DNA damage recognition plays a central role in nucleotide excision repair (NER). Here we present evidence that in Escherichia coli NER, DNA damage is recognized through at least two separate but successive steps, with the first focused on distortions from the normal structure of the DNA double helix (initial recognition) and the second specifically recognizing the type of DNA base modifications (second recognition), after an initial local separation of the DNA strands. DNA substrates containing stereoisomeric (+)- or (-)-trans- or (+)- or (-)-cis-BPDE-N2-dG lesions in DNA duplexes of known conformations were incised by UvrABC nuclease with efficiencies varying by up to 3-fold. However, these stereoisomeric adducts, when positioned in an opened, single-stranded DNA region, were all incised with similar efficiencies and with enhanced rates (by factors of 1.4-6). These bubble substrates were also equally and efficiently incised by UvrBC nuclease without UvrA. Furthermore, removal of the Watson-Crick partner cytosine residue (leaving an abasic site) in the complementary strand opposite a (+)-cis-BPDE-N2-dG lesion led to a significant reduction in both the binding of UvrA and the incision efficiency of UvrABC by a factor of 5. These data suggest that E. coli NER features a dynamic two-stage recognition mechanism.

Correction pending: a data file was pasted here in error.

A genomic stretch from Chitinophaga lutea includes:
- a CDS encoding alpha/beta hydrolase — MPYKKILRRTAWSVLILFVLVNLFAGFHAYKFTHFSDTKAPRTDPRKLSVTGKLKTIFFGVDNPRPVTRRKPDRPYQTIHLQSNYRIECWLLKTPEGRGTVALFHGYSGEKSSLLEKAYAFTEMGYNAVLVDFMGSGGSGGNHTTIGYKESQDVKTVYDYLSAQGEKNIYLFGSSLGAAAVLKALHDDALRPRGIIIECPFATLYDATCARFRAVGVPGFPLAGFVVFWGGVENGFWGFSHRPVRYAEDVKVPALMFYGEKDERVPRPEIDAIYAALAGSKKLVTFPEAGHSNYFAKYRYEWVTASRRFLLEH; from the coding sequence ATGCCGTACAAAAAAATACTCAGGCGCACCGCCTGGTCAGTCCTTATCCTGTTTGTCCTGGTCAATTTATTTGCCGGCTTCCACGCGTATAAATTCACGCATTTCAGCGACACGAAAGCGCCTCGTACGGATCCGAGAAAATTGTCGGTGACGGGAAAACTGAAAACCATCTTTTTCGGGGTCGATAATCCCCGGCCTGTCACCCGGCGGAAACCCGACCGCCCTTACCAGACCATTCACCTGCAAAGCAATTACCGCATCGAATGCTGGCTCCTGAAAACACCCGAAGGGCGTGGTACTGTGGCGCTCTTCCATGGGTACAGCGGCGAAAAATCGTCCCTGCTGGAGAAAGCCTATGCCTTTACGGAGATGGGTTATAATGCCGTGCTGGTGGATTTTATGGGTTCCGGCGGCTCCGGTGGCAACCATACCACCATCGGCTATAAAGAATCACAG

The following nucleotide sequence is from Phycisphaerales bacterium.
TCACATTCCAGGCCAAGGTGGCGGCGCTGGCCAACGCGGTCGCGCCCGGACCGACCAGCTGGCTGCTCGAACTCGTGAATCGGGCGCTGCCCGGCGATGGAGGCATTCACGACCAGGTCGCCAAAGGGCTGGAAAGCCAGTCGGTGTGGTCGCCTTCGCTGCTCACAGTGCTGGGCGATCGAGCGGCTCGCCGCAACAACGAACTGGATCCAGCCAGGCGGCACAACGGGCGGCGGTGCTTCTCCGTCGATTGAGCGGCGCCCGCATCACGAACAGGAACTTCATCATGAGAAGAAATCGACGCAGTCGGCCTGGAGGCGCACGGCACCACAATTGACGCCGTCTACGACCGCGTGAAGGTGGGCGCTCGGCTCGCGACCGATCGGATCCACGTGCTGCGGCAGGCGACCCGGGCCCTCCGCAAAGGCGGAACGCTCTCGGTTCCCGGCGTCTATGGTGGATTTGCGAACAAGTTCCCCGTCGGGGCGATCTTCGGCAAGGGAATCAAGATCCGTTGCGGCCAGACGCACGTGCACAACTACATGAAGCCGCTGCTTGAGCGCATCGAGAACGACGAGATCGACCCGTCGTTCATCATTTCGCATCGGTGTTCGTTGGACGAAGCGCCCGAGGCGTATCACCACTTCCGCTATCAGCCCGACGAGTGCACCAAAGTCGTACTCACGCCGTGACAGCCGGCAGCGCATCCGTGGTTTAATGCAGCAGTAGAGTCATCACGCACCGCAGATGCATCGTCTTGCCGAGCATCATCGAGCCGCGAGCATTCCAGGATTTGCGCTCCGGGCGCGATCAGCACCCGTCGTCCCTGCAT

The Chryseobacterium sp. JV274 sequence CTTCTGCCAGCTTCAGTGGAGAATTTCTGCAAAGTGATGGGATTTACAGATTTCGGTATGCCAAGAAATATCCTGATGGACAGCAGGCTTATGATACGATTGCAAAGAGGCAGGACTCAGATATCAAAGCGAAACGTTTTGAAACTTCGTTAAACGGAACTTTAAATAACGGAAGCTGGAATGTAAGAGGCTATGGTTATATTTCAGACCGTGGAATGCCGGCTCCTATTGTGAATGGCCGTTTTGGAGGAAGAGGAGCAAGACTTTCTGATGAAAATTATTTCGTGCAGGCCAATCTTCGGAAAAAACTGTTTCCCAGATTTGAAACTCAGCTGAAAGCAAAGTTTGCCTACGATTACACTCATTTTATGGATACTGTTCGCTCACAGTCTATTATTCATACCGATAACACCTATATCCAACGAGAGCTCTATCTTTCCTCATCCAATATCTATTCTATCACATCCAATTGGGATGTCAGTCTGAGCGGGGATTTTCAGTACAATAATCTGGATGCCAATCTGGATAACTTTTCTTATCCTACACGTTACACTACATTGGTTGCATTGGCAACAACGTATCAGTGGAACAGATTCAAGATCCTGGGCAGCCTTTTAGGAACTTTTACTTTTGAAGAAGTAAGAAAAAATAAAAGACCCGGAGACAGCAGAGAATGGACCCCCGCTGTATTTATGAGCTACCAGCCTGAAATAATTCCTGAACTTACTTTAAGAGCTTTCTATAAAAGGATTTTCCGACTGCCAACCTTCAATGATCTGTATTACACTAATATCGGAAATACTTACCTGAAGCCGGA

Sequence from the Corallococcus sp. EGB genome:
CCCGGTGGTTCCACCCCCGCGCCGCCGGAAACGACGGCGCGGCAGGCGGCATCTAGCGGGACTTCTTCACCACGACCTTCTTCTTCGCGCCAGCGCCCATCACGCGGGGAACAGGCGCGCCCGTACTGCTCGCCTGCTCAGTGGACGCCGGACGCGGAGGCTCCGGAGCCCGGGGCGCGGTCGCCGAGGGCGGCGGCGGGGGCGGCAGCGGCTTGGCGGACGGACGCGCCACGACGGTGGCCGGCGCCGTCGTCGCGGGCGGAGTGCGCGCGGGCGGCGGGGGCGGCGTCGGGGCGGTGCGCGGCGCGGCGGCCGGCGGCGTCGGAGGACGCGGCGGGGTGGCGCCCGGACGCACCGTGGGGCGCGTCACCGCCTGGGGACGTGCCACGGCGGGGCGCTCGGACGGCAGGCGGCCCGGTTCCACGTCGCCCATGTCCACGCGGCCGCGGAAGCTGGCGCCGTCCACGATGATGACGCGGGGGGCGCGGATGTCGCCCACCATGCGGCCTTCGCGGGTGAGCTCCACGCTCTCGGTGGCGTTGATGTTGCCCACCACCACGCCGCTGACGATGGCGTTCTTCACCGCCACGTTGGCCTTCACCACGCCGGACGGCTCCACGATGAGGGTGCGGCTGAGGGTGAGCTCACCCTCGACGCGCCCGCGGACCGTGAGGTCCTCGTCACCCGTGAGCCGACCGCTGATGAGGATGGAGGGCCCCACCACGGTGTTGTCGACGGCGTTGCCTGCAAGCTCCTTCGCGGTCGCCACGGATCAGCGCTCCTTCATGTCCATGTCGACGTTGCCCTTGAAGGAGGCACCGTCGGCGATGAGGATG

ASJC Scopus subject areas